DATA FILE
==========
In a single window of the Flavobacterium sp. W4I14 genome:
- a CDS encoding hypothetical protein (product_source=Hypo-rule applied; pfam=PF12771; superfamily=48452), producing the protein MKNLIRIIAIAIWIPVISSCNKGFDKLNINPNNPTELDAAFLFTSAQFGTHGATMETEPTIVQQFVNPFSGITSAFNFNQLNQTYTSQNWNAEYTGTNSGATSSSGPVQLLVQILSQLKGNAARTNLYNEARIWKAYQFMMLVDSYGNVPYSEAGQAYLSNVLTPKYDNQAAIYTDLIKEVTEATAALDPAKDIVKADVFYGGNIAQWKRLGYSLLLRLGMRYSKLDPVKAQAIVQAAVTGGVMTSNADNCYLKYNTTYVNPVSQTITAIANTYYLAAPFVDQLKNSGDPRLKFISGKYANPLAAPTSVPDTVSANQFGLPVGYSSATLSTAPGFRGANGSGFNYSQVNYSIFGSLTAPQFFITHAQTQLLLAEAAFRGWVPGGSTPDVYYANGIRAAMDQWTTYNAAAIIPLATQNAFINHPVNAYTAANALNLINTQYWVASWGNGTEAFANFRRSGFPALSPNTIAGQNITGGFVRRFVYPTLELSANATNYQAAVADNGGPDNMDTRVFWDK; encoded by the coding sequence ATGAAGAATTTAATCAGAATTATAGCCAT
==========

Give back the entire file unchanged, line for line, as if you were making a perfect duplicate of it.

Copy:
In a single window of the Flavobacterium sp. W4I14 genome:
- a CDS encoding hypothetical protein (product_source=Hypo-rule applied; pfam=PF12771; superfamily=48452), producing the protein MKNLIRIIAIAIWIPVISSCNKGFDKLNINPNNPTELDAAFLFTSAQFGTHGATMETEPTIVQQFVNPFSGITSAFNFNQLNQTYTSQNWNAEYTGTNSGATSSSGPVQLLVQILSQLKGNAARTNLYNEARIWKAYQFMMLVDSYGNVPYSEAGQAYLSNVLTPKYDNQAAIYTDLIKEVTEATAALDPAKDIVKADVFYGGNIAQWKRLGYSLLLRLGMRYSKLDPVKAQAIVQAAVTGGVMTSNADNCYLKYNTTYVNPVSQTITAIANTYYLAAPFVDQLKNSGDPRLKFISGKYANPLAAPTSVPDTVSANQFGLPVGYSSATLSTAPGFRGANGSGFNYSQVNYSIFGSLTAPQFFITHAQTQLLLAEAAFRGWVPGGSTPDVYYANGIRAAMDQWTTYNAAAIIPLATQNAFINHPVNAYTAANALNLINTQYWVASWGNGTEAFANFRRSGFPALSPNTIAGQNITGGFVRRFVYPTLELSANATNYQAAVADNGGPDNMDTRVFWDK; encoded by the coding sequence ATGAAGAATTTAATCAGAATTATAGCCAT